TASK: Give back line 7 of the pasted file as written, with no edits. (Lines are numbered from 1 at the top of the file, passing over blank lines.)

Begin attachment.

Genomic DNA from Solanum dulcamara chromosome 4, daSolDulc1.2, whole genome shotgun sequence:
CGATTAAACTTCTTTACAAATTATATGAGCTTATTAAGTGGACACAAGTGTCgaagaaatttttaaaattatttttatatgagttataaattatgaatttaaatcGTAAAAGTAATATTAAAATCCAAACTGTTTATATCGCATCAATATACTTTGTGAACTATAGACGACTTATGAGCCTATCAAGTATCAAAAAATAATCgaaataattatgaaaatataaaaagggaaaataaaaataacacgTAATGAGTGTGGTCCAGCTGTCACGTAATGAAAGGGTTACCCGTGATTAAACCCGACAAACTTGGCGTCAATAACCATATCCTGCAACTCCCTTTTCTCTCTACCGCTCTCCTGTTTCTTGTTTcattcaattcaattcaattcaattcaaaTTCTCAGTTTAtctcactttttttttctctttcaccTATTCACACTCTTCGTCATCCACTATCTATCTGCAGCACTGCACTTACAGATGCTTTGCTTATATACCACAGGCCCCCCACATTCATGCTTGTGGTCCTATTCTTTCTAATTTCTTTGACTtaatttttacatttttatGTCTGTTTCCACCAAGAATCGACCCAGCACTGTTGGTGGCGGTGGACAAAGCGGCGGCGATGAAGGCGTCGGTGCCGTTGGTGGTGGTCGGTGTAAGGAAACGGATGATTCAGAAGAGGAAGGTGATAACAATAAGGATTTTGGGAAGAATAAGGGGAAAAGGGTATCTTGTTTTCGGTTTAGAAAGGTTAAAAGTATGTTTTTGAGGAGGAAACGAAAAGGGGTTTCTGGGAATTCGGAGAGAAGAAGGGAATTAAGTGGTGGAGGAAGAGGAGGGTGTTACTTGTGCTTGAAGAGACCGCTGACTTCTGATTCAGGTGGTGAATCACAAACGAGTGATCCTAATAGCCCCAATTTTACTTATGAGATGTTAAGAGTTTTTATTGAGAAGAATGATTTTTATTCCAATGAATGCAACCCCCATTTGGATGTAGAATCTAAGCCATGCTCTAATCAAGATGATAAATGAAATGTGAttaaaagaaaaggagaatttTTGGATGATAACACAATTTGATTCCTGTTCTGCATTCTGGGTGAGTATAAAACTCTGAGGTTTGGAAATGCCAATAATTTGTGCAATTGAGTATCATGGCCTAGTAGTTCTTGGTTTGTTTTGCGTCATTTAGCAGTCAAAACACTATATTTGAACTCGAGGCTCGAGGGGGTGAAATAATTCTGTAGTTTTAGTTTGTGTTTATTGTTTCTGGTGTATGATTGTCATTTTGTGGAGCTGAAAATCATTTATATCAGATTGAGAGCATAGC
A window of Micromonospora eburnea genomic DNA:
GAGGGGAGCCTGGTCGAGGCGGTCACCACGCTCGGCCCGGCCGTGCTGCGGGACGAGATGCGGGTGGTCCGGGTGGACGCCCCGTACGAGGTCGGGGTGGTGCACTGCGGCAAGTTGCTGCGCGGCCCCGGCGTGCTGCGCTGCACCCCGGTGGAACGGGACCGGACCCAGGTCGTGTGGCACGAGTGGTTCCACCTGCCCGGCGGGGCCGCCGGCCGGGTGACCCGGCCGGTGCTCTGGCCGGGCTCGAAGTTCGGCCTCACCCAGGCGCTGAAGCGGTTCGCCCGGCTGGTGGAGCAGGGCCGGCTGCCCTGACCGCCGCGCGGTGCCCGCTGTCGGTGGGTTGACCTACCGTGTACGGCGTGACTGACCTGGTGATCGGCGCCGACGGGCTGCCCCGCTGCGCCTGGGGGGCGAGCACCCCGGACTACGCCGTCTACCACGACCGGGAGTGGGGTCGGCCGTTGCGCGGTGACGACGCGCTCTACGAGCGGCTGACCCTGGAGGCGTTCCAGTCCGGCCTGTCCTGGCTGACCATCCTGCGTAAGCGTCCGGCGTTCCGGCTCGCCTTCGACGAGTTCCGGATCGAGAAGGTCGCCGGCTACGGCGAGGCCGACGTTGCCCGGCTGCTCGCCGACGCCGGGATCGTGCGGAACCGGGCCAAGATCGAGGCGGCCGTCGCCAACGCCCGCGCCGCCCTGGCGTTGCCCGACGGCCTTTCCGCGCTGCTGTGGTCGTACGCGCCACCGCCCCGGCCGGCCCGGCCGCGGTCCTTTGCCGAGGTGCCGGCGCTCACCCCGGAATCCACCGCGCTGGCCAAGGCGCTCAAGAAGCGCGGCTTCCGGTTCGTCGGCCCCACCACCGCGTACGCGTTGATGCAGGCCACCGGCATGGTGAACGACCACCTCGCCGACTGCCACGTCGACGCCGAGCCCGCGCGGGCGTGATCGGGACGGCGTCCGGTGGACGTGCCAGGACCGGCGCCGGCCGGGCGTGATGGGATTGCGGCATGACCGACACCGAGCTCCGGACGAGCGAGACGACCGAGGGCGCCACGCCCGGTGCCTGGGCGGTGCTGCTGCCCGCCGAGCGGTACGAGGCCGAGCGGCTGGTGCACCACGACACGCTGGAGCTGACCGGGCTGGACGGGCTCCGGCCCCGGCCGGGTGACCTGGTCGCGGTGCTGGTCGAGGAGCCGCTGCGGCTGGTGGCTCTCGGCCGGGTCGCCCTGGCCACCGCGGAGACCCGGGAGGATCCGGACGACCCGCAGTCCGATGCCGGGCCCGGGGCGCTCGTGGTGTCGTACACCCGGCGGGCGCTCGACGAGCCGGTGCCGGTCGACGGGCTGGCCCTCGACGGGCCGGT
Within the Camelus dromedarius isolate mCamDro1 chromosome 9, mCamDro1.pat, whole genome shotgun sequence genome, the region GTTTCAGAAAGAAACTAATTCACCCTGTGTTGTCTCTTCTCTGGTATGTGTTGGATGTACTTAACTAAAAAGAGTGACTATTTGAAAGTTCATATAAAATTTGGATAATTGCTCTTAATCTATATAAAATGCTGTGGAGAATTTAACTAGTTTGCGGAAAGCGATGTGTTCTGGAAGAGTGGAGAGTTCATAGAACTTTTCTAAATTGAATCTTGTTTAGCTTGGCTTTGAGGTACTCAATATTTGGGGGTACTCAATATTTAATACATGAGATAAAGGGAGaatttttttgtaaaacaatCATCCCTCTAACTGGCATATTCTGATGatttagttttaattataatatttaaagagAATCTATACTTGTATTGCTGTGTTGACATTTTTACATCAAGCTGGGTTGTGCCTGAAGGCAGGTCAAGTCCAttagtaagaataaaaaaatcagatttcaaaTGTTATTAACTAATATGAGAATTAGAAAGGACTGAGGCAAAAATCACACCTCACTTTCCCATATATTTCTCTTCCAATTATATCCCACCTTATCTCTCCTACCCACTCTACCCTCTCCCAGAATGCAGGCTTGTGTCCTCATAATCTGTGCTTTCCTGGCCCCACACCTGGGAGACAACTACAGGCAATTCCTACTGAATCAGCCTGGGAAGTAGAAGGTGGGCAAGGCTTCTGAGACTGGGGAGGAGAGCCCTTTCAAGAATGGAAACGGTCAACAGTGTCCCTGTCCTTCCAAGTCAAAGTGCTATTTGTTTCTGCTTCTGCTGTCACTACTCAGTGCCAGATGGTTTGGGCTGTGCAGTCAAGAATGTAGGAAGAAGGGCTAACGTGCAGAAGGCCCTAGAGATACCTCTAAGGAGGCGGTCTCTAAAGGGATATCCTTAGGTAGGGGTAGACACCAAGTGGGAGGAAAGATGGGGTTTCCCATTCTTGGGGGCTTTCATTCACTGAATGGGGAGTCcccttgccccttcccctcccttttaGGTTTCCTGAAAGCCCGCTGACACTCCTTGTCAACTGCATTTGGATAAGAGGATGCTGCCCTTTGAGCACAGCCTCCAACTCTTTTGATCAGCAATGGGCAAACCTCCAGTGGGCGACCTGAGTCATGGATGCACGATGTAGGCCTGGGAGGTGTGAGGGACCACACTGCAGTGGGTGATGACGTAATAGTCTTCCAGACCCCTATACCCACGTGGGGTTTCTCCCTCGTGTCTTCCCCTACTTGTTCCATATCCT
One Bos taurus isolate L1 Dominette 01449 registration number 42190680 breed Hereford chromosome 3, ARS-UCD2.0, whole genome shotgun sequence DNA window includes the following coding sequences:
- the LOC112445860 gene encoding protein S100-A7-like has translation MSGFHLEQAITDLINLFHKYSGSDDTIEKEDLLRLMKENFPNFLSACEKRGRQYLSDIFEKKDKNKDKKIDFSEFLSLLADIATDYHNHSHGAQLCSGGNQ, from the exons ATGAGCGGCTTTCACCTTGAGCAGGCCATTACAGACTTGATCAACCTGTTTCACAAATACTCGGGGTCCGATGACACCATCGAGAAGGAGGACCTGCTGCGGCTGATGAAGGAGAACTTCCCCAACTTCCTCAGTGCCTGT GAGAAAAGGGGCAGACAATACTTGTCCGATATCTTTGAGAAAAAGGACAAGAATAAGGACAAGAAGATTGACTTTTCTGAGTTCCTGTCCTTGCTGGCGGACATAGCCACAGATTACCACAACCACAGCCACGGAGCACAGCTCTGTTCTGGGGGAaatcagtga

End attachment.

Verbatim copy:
- the LOC112445860 gene encoding protein S100-A7-like has translation MSGFHLEQAITDLINLFHKYSGSDDTIEKEDLLRLMKENFPNFLSACEKRGRQYLSDIFEKKDKNKDKKIDFSEFLSLLADIATDYHNHSHGAQLCSGGNQ, from the exons ATGAGCGGCTTTCACCTTGAGCAGGCCATTACAGACTTGATCAACCTGTTTCACAAATACTCGGGGTCCGATGACACCATCGAGAAGGAGGACCTGCTGCGGCTGATGAAGGAGAACTTCCCCAACTTCCTCAGTGCCTGT GAGAAAAGGGGCAGACAATACTTGTCCGATATCTTTGAGAAAAAGGACAAGAATAAGGACAAGAAGATTGACTTTTCTGAGTTCCTGTCCTTGCTGGCGGACATAGCCACAGATTACCACAACCACAGCCACGGAGCACAGCTCTGTTCTGGGGGAaatcagtga